This article considers associations among childhood family structure, childhood religious service attendance, and the probability of having a nonmarital first birth before age 30 for non-Hispanic White women born 1944 to 1964 using data from the 1988 and 1995 waves of the National Survey of Family Growth (NSFG) (N = 5995). We found that attending religious services weekly during childhood and growing up in a two-biological parent family were associated with lower odds of having had a nonmarital first birth. These associations were quite stable across cohorts, although religious attendance was less associated with nonmarital fertility for the youngest cohort. We estimate that changes in these childhood experiences account for 22% of the increase in nonmarital first births across these cohorts.
From 1975 to 2005, the variance in incomes of American families with children
increased by two-thirds. In attempting to explain this trend, labor market studies
emphasize the rising pay of college graduates, while demographers typically highlight
the implications of family structural changes across time. In this article, we join these
lines of research by conceiving of income inequality as the joint product of the
distribution of earnings in the labor market and the pooling of incomes in families. We
develop this framework with a decomposition of family income inequality using annual
data from the March Current Population Survey. Our analysis shows that disparities in
education and single parenthood contributed to income inequality, but rising
educational attainment and women’s employment offset these effects. Most of the
increase in family income inequality was due to increasing within-group inequality,
which was widely shared across family types and levels of schooling.
Over the past four decades, income inequality has increased and family
structures have diversified.We argue that family structure has become
an important mechanism for the reproduction of class, race, and gender
inequalities. We review studies of income inequality and family structure
changes and find a wide range of estimates of the correlation.We
discuss how increases in income inequality may lead to increases in
single motherhood, particularly among less educated women. Single
motherhood in turn decreases intergenerational economic mobility by
affecting children’s material resources and the parenting they experience.
Because of the unequal distribution of family structure by race
and the negative effects of single motherhood, family structure changes
exacerbate racial inequalities. Gender inequalities also increase as mothers
incur more child-related costs and fewer fathers experience family
life with children.
This article considers how becoming a father affects men’s employment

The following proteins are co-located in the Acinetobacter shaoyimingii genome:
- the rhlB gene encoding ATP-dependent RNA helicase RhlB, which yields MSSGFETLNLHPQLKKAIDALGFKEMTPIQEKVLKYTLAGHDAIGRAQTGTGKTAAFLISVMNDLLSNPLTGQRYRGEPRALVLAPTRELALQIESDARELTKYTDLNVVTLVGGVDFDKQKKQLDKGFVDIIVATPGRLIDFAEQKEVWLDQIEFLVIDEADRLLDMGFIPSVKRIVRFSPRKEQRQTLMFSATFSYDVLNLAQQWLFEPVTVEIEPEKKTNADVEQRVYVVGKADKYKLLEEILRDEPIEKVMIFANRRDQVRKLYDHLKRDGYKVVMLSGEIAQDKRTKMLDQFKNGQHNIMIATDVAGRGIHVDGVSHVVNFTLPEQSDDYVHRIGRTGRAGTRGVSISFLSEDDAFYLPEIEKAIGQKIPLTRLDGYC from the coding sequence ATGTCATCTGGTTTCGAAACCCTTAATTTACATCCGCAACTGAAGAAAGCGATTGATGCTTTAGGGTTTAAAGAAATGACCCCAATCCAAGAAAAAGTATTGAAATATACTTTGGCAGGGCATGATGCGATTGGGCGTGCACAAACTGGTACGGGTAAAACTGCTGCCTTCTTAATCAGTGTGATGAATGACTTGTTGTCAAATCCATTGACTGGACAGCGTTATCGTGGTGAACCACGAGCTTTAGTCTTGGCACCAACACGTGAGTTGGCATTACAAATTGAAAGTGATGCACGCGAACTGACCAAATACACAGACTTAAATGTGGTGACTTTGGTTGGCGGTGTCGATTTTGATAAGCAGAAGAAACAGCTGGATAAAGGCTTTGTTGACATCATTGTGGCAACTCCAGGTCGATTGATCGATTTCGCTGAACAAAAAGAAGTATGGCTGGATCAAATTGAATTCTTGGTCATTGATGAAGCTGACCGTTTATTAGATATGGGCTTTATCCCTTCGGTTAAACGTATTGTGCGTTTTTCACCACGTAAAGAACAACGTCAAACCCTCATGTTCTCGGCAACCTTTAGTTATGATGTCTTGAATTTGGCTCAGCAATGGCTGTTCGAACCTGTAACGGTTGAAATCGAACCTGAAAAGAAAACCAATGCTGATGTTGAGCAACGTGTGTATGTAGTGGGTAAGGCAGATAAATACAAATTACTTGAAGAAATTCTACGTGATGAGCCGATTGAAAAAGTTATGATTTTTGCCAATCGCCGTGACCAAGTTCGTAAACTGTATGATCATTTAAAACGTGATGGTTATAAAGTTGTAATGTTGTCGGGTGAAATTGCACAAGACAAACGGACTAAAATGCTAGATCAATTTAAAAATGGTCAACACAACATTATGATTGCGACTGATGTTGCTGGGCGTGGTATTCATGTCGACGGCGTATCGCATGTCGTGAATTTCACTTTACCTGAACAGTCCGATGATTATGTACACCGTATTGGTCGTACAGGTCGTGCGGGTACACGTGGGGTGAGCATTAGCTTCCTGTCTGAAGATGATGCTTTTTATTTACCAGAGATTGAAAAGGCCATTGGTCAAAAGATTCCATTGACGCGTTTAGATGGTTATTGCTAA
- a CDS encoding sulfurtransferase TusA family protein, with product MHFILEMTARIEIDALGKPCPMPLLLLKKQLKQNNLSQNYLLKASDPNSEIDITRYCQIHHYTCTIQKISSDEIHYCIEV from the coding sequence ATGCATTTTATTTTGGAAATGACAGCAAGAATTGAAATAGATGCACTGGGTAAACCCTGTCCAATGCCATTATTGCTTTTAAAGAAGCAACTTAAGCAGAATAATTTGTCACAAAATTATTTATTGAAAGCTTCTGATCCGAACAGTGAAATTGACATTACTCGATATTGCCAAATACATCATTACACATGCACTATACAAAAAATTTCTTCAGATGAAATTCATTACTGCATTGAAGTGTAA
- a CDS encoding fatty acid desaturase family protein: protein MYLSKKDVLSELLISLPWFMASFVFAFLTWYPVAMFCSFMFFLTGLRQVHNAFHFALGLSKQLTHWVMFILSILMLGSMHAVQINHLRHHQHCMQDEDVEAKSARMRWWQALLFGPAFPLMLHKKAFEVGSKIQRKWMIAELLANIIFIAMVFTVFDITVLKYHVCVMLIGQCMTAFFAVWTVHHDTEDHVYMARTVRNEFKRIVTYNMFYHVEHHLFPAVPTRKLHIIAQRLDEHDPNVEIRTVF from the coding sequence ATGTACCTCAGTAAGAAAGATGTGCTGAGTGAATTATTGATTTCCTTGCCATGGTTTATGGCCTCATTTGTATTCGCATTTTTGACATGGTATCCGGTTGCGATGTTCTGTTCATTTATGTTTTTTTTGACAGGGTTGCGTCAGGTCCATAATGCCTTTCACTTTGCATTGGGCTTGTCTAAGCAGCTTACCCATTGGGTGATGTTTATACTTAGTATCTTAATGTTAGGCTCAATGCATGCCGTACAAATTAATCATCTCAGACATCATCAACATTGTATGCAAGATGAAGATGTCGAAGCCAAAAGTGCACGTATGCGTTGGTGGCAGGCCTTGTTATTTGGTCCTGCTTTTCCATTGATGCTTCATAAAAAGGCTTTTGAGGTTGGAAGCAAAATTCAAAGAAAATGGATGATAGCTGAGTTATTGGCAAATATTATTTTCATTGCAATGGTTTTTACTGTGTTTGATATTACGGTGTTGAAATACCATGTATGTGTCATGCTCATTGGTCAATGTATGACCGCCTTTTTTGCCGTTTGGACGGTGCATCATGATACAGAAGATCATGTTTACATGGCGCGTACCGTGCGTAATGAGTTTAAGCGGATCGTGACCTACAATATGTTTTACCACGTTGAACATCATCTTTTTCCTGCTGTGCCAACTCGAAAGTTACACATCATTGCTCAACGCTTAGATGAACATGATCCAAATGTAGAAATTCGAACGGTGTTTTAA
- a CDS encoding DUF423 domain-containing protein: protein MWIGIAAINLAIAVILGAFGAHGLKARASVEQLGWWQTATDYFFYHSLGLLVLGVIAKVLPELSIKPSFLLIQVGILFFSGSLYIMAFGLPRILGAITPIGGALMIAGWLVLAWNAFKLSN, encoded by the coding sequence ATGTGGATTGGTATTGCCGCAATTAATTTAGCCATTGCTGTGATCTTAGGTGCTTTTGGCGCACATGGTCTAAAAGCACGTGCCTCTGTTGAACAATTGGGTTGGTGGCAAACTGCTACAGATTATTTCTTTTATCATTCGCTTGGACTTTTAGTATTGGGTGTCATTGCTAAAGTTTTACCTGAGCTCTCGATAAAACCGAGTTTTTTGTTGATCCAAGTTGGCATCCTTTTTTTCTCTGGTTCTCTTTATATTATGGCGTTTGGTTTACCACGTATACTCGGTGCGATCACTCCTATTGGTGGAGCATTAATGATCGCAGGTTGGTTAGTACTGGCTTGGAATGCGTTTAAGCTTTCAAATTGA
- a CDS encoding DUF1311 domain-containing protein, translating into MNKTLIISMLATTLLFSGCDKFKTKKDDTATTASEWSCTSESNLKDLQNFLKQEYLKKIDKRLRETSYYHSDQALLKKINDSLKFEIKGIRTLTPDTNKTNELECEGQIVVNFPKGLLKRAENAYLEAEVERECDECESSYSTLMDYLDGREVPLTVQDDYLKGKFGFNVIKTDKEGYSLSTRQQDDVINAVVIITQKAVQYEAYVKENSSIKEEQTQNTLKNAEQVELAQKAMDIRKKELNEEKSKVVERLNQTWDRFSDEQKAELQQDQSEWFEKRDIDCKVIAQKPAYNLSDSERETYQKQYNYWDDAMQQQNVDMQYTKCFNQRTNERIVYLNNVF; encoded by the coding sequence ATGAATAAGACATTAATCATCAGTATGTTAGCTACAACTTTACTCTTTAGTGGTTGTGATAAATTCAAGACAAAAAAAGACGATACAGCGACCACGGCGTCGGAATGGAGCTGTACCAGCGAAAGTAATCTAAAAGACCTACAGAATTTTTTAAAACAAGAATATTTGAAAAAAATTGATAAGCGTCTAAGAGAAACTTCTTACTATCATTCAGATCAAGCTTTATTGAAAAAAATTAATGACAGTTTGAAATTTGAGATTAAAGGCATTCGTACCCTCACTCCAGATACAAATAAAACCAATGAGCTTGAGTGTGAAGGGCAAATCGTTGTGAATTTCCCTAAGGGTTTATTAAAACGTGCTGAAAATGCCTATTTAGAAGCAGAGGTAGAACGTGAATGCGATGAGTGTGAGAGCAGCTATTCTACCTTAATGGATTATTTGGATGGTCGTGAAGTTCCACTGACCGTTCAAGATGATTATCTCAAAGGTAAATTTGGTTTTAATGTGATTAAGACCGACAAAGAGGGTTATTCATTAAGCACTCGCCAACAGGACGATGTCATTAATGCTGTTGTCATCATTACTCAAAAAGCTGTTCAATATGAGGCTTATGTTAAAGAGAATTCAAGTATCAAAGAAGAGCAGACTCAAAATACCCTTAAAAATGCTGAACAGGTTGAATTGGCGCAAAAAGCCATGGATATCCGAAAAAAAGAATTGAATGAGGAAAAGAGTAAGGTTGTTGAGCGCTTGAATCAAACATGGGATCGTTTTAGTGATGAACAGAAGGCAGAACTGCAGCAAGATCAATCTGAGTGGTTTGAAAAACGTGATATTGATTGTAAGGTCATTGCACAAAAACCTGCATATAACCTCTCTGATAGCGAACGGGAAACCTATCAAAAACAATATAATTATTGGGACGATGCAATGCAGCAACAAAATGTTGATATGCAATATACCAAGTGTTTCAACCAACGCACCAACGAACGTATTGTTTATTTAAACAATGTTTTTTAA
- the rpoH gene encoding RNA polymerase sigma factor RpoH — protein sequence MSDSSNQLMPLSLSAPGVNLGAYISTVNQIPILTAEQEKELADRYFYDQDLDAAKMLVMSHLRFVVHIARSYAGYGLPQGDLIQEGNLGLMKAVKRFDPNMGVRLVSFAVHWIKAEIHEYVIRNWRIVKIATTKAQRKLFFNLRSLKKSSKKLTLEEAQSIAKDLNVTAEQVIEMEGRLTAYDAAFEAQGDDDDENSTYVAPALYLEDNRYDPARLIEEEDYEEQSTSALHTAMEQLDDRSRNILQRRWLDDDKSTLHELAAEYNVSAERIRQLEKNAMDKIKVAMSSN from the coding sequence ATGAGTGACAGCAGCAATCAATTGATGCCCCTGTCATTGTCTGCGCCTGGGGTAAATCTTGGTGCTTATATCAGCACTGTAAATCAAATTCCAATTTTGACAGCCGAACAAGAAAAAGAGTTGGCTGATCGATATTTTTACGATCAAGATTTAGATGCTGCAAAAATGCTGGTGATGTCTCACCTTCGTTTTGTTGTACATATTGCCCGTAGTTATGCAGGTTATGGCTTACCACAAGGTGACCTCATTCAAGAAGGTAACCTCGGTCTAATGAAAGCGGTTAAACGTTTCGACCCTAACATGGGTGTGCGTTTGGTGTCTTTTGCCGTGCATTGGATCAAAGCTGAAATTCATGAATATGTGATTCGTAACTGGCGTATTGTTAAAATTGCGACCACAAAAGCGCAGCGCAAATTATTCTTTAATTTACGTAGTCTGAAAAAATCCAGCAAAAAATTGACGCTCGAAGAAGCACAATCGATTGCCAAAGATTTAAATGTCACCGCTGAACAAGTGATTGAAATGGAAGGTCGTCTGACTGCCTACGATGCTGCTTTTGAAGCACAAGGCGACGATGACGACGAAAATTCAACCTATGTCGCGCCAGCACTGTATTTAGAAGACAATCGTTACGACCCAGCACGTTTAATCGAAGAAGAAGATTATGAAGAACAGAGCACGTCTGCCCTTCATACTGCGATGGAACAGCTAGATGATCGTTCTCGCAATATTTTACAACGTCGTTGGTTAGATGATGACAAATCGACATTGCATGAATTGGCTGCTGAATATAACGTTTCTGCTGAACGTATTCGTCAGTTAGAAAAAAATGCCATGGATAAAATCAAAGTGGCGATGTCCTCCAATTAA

levels and tests whether the effects of fatherhood differ by the relationship
of the father to the child’s mother at the time of the birth. We use
data from the Fragile Families and Child Wellbeing Study to fit growth
curve models of new fathers’ employment trajectories for the first five years
after they become fathers. Prior to becoming a father, married men
worked more hours per week and more weeks per year than cohabiting and
nonresident fathers. By five years after the birth, differences in employment
between unmarried and married fathers had diminished. The transition
to fatherhood is associated with an increase in employment for unmarried
fathers but is not associated with significant changes in employment for married
Over the past 50 years, women’s roles have changed dramatically—a reality captured by substantial increases in employment and reductions in fertility. Yet, the social organization of work and family life has not changed much, leading to pervasive work–family conflict. Observing these strains, some scholars wonder whether U.S. women’s high employment levels are sustainable. Women’s employment in professional and managerial occupations—the core of the analyses offered in this article—merits particular interest because of the material and symbolic implications for gender equality. In a cohort analysis of working-age women born between 1906 and 1975, I show that employment levels among college-educated women in professional and managerial occupations have increased across cohorts. Full-time, year-round employment rates continue to rise across cohorts, even among women in historically male professions and mothers of young children. Although labor force participation rates have stopped rising, they have stalled at a very high rate, with less than 8 percent of professional women born since 1956 out of the labor force for a year or more during their prime childbearing years. Moreover, the difference in employment rates between mothers and childless women—the “child penalty”—is shrinking across cohorts.